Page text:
Take is seriously if you hear that the bullying gets worse if the bully finds out that your child told. Sometimes it's useful to approach the bully's parents. In other cases, teachers or counselors are the best ones to contact first. If you've tried those methods and still want to speak to the bully child's parents, it's best to do so in a context where a school official, such as a counselor, can mediate.

Many states have bullying laws and policies. Find out about the laws in your community. In certain cases, if you have serious concerns about your child's safety, you may need to contact legal authorities.

Advice for Kids

The key to helping kids is providing strategies that deal with bullying on an everyday basis and also help restore their self-esteem and regain a sense of dignity.

It may be tempting to tell a kid to fight back. After all, you're angry that your child is suffering and maybe you were told to "stand up for yourself" when you were young. And you may worry that your child will continue to suffer at the hands of the bully.

But it's important to advise kids not to respond to bullying by fighting or bullying back. It can quickly escalate into violence, trouble, and someone getting injured. Instead, it's best to walk away from the situation, hang out with others, and tell an adult.

Here are some other strategies to discuss with kids that can help improve the situation and make them feel better:

-Avoid the bully and use the buddy system. Use a different bathroom if a bully is nearby and don't go to your locker when there is nobody around. Make sure you have someone with you so that you're not alone with the bully. Buddy up with a friend on the bus, in the hallways, or at recess- wherever the bully is. Offer to do the same for a friend.

-Hold the anger. It's natural to get upset by the bully, but that's what bullies thrive on. It makes them feel more powerful. Practice not reacting by crying or looking red or upset. It takes a lot of practice, but it's a useful skill for keeping off a bully's radar. Sometimes kids find it useful to practice "cool down" strategies such as counting to 10, writing down their angry words, taking deep breaths or walking away. Sometimes the best thing to do is to teach kids to wear a "poker face" until they are clear of any danger (smiling or laughing may provoke the bully).

-Act brave, walk away, and ignore the bully. Firmly and clearly tell the bully to stop, then walk away. Practice ways to ignore the hurtful remarks, like acting uninterested or texting someone on your cell phone. By ignoring the bully, you're showing that you don't care. Eventually, the bully will probably get bored with trying to bother you.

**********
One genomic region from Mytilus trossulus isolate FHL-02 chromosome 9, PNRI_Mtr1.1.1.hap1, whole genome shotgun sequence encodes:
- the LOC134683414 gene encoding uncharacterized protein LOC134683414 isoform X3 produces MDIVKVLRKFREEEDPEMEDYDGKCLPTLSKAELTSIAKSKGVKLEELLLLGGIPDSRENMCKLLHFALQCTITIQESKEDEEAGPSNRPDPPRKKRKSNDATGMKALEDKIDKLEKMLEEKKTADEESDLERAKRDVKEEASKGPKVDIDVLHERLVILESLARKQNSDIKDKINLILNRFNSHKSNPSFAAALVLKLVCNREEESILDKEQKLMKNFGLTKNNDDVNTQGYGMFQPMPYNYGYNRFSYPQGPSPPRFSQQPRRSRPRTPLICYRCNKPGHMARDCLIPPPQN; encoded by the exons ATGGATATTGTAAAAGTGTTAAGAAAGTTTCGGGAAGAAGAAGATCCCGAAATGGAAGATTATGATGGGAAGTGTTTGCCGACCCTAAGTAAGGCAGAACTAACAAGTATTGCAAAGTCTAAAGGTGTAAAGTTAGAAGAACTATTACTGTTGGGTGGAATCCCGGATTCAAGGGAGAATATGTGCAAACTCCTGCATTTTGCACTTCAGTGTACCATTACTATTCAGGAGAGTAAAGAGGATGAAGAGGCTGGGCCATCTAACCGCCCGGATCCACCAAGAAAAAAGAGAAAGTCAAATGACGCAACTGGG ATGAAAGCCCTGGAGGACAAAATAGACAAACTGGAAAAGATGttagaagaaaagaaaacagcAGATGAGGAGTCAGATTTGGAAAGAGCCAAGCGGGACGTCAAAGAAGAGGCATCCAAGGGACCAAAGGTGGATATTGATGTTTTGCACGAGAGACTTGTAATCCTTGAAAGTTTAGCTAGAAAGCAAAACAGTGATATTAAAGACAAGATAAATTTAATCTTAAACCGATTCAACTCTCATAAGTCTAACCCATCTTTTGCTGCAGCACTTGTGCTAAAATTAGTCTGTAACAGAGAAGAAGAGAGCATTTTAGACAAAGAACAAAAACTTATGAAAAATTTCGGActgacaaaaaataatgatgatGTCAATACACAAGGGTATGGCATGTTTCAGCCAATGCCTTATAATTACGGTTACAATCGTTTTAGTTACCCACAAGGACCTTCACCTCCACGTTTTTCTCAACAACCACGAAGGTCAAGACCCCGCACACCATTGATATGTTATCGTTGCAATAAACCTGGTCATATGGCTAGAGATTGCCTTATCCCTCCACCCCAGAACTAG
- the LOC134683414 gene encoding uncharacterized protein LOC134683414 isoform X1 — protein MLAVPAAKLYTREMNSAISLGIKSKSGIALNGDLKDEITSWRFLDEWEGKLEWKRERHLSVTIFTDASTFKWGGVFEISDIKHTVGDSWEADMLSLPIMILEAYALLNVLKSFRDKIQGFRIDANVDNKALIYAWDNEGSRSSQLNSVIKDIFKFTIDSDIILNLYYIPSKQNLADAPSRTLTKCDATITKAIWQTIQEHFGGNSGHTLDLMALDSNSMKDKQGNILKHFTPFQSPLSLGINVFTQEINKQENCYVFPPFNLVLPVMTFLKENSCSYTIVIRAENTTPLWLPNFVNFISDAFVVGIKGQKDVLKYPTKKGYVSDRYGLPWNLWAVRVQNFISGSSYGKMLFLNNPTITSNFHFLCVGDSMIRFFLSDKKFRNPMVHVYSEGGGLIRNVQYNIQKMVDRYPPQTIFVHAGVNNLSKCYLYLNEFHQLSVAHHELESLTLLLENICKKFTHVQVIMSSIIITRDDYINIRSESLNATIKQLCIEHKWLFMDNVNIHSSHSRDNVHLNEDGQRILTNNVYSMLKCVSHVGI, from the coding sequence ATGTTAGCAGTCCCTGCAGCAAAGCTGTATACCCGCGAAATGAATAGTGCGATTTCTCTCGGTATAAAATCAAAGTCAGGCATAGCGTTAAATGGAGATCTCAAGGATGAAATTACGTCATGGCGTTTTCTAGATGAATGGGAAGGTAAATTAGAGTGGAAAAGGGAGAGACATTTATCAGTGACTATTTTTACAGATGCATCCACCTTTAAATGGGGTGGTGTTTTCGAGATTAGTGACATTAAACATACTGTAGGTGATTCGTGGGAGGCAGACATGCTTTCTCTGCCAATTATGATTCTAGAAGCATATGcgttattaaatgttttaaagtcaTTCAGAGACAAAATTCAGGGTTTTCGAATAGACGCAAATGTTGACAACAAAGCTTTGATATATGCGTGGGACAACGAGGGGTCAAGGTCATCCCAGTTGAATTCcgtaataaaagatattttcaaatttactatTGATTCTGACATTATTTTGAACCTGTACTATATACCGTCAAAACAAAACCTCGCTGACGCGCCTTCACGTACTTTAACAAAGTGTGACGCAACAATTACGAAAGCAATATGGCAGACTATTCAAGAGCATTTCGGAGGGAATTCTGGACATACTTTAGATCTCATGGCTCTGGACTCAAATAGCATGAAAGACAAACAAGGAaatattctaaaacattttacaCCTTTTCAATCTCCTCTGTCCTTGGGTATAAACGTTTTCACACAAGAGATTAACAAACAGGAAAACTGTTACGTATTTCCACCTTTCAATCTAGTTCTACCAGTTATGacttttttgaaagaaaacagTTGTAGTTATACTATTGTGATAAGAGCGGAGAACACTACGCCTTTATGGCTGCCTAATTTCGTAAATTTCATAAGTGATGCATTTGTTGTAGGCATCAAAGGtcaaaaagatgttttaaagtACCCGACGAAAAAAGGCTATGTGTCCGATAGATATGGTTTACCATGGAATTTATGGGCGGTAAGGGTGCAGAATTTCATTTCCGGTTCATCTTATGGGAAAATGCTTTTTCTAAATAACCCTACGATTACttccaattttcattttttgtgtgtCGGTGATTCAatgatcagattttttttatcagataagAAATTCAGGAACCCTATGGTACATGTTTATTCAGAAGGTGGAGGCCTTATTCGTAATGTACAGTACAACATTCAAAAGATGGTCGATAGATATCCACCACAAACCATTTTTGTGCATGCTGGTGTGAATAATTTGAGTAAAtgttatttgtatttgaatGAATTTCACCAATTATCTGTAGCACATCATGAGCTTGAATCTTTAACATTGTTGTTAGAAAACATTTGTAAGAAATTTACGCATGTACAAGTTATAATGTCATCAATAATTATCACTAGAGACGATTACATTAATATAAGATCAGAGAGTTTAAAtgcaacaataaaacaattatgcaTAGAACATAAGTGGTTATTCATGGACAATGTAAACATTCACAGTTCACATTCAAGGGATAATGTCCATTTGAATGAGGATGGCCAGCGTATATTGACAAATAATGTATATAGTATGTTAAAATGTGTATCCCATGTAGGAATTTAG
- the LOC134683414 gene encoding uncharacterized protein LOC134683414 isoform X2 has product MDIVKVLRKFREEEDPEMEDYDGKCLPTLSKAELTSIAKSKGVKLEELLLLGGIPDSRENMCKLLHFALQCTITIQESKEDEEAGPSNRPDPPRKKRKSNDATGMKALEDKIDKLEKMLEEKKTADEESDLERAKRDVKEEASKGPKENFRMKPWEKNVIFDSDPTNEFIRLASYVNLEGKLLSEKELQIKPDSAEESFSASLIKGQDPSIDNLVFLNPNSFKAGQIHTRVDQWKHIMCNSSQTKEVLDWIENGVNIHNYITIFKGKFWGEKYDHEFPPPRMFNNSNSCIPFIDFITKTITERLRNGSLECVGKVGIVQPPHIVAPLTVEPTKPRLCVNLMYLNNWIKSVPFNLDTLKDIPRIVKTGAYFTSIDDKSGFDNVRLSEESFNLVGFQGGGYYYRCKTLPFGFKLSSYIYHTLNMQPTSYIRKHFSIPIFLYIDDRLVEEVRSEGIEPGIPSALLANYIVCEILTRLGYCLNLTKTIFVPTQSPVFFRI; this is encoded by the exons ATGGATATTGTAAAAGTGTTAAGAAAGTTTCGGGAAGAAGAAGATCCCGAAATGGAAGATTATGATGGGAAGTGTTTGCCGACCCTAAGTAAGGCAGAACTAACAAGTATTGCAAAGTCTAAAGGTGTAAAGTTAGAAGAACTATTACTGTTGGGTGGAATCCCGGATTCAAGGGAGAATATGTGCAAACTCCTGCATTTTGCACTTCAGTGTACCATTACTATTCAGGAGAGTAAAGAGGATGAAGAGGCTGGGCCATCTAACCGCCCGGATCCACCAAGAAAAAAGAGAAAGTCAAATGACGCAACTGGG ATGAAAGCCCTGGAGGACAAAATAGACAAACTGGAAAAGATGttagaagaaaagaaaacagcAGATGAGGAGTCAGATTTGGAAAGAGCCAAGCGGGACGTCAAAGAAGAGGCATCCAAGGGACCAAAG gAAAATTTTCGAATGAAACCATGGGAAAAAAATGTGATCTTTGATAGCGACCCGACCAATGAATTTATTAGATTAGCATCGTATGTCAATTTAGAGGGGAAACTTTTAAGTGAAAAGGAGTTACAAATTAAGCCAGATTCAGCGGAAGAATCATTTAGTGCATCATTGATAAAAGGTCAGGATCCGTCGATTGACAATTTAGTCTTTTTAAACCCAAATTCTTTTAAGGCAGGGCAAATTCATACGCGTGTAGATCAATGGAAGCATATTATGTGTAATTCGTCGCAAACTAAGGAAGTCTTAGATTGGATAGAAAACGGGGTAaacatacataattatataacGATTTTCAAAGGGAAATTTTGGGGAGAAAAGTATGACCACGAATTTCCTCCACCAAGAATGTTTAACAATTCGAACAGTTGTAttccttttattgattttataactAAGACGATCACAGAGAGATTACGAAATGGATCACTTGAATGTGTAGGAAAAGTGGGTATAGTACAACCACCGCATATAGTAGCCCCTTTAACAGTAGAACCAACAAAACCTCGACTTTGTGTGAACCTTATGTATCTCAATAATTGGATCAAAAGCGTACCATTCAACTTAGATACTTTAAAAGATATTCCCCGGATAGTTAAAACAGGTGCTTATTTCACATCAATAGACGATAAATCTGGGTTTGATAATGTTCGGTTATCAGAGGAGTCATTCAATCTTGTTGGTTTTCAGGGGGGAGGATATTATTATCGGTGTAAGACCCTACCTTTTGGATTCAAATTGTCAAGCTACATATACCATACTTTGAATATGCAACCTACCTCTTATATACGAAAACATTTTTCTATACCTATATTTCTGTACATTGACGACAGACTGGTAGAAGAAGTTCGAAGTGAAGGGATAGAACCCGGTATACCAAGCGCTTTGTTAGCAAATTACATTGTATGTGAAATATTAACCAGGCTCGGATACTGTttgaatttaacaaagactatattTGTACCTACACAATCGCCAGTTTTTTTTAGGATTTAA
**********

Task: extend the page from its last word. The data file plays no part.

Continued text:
-Tell an adult. Teachers, principals, parents, and lunchroom personnel at school can all help stop bullying.

-Talk about it. Talk to someone you trust, such as a guidance counselor, teacher, sibling, or friend. They may offer some helpful suggestions, and even if they can't fix the situation, it may help you feel a little less alone.

-Remove the incentives. If the bully is demanding your lunch money, start bringing your lunch. If he's trying to get your music player, don't bring it to school.

Reaching Out

At home you can lessen the impact of the bullying. Encourage your kids to get together with friends that help build their confidence. Help them meet other kids by joining clubs or sports programs. And find activities that can help a child feel confident and strong. Maybe it's a self defense class like karate or a movement or other gym class.

And just remember: as upsetting as bullying can be for you and your family, lots of people and resources are available to help.


The Nemours Foundation. (2010). Helping kids deal with bullies. Retrieved October 13, 2011, from

Thursday, October 13, 2011

October is National Anti-bullying Month: Teaching a Child NOT to Bully

Helping Kids Stop Bullying

Let your child know that bullying is unacceptable and that there will be serious consequences at home, school, and in the community if it continues.

Try to understand the reasons behind your child's behavior. In some cases, kids bully because they have trouble managing strong emotions like anger, frustration, or insecurity. In other cases, kids haven't learned cooperative ways to work out conflicts and understand differences.

Tactics to Try

Be sure to:

-Take bullying seriously. Make sure your kids understand that you will not tolerate bullying at home or anywhere else. Establish rules about bullying and stick to them. If you punish your child by taking away privileges, be sure it's meaningful. For example, if your child bullies other kids via email, text messages, or a social networking sites, dock phone or computer privileges for a period of time. If your child acts aggressively at home, with siblings or others, put a stop to it. Teach more appropriate (and nonviolent) ways to react, like walking away.

-Teach kids to treat others with respect and kindness. Teach your child that it is wrong to ridicule differences (i.e., race, religion, appearance, special needs, gender, economic status) and try to instill a sense of empathy for those who are different. Consider getting involved together in a community group where your child can interact with kids who are different.